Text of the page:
Beginning in March 2018, those children born overseas to Peruvian mothers or fathers who were not registered before reaching 18 years of age can now also acquire Peruvian nationality by applying at their local consular office abroad, under an amendment to Article 52 of the Peruvian Constitution.[7]

Foreigners can also acquire Peruvian nationality, including:

Dual or Multiple Nationality

In common with many other Ibero-American countries, Peru's 1993 constitution explicitly states that nationals of Latin American countries and Spain do not lose their nationality upon acquiring Peruvian citizenship (many Latin American countries and Spain have similar reciprocal laws). In practice, multiple nationality is acknowledged and accepted by Peru and its consular and diplomatic staff.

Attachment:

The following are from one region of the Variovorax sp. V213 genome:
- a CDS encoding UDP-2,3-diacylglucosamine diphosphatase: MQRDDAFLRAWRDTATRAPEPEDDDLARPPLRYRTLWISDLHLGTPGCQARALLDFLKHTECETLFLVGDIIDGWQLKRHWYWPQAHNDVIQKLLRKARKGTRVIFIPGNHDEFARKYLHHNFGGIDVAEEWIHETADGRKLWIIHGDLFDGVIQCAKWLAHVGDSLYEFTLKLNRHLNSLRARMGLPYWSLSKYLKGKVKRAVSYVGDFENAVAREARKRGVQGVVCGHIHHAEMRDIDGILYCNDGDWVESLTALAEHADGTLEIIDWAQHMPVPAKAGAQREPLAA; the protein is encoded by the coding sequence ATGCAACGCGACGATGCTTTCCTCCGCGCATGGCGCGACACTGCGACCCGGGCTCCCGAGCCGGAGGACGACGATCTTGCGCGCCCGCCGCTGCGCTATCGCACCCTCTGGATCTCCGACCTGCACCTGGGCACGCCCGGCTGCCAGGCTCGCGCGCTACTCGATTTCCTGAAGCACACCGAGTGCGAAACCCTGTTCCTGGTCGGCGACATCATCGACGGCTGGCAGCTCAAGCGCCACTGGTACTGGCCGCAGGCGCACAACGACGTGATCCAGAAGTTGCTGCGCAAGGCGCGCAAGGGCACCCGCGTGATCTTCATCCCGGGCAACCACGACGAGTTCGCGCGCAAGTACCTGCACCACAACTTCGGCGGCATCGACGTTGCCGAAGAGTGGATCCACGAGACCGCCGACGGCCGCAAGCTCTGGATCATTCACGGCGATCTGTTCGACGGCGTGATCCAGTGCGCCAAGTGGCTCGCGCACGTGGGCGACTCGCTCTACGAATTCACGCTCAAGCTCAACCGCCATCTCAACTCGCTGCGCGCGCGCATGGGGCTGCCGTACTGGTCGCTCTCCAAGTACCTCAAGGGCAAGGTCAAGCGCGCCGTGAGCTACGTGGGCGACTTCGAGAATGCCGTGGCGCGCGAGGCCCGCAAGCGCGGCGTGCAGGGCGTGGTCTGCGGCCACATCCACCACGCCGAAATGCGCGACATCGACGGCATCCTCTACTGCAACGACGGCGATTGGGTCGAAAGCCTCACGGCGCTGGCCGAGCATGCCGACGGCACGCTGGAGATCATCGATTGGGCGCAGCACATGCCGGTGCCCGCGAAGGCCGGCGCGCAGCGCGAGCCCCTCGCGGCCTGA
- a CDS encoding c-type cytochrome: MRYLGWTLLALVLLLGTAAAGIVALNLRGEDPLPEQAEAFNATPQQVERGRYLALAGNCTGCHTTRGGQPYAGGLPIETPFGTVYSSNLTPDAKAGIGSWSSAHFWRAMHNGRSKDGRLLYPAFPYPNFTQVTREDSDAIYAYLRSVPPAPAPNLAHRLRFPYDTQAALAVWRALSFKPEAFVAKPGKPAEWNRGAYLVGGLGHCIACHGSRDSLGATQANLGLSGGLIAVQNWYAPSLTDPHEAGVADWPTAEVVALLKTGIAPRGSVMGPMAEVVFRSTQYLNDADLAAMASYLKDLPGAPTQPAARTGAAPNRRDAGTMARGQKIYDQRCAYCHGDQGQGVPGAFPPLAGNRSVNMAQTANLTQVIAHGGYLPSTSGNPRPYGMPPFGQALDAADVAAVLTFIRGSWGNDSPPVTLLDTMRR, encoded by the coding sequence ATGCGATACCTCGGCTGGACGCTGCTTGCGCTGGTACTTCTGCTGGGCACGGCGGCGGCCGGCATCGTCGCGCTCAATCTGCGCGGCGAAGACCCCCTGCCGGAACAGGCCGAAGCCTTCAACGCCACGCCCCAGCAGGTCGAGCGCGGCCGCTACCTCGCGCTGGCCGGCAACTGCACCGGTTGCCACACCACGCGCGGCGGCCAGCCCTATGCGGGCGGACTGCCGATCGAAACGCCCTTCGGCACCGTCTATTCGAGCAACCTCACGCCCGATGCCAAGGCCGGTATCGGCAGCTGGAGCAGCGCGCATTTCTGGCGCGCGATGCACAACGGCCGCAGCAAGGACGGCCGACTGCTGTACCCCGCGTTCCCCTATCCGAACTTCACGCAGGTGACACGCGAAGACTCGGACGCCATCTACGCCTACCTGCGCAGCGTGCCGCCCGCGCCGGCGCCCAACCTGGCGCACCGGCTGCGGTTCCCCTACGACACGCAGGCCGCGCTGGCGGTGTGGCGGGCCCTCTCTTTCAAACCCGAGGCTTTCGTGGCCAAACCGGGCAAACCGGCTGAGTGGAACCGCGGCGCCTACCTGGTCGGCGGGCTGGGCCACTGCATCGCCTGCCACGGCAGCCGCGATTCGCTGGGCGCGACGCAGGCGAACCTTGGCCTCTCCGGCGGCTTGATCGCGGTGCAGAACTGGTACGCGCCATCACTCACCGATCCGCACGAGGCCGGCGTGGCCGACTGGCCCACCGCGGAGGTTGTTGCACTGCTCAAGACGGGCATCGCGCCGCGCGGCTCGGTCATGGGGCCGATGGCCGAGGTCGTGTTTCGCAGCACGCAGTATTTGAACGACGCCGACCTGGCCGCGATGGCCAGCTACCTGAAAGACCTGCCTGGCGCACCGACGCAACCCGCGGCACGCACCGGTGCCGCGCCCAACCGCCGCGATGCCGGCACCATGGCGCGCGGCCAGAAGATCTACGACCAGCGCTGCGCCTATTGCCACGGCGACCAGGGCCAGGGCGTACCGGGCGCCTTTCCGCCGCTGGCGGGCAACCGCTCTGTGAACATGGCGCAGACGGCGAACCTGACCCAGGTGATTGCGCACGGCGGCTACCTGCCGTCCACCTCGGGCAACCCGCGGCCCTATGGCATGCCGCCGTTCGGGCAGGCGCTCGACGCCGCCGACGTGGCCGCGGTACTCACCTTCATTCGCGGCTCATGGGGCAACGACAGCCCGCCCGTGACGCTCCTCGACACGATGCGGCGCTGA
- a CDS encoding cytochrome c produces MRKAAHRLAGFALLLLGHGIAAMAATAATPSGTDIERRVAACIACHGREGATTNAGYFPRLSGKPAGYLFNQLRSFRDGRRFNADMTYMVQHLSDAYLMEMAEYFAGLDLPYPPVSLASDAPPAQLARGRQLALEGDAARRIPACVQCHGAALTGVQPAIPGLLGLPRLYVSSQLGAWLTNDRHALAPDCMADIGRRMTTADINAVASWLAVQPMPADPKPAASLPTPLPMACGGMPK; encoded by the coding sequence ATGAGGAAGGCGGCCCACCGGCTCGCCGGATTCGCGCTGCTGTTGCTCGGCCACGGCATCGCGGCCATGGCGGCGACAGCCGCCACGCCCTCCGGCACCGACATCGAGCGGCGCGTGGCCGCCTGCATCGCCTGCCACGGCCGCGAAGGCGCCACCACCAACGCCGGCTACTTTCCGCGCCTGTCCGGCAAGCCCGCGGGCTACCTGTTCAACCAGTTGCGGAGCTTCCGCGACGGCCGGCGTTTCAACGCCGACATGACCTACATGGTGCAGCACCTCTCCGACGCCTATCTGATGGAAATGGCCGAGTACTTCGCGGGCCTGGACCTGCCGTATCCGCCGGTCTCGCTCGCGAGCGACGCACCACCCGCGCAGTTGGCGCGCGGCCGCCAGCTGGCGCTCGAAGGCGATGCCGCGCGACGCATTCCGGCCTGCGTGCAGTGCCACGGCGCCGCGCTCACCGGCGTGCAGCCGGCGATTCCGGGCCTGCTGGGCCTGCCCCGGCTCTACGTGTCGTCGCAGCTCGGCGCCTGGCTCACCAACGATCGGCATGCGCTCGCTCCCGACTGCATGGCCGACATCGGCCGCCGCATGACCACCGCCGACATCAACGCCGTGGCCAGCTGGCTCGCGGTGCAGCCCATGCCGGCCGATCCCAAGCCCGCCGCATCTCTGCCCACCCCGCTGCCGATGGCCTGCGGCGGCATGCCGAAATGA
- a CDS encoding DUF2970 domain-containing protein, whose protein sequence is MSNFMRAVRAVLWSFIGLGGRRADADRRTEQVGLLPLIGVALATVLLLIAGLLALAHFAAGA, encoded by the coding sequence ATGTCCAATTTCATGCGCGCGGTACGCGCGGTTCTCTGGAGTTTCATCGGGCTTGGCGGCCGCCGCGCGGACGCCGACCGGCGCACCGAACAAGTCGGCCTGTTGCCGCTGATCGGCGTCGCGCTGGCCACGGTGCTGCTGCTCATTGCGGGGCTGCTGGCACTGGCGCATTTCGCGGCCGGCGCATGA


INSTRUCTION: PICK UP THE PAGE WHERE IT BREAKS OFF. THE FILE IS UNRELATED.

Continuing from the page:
A person who has two years of legal residency in Peru, be it by marriage or other reasons such as work, can apply for naturalization. The two year requirement starts from the date one acquires residency in the country, provided that residency never lapses. The years must be consecutive. If a person has a work visa that expires, and renews it later, it doesn't count as two consecutive years. The renewal must happen before the expiration of the first. For married people, simply staying in the country is sufficient.[8]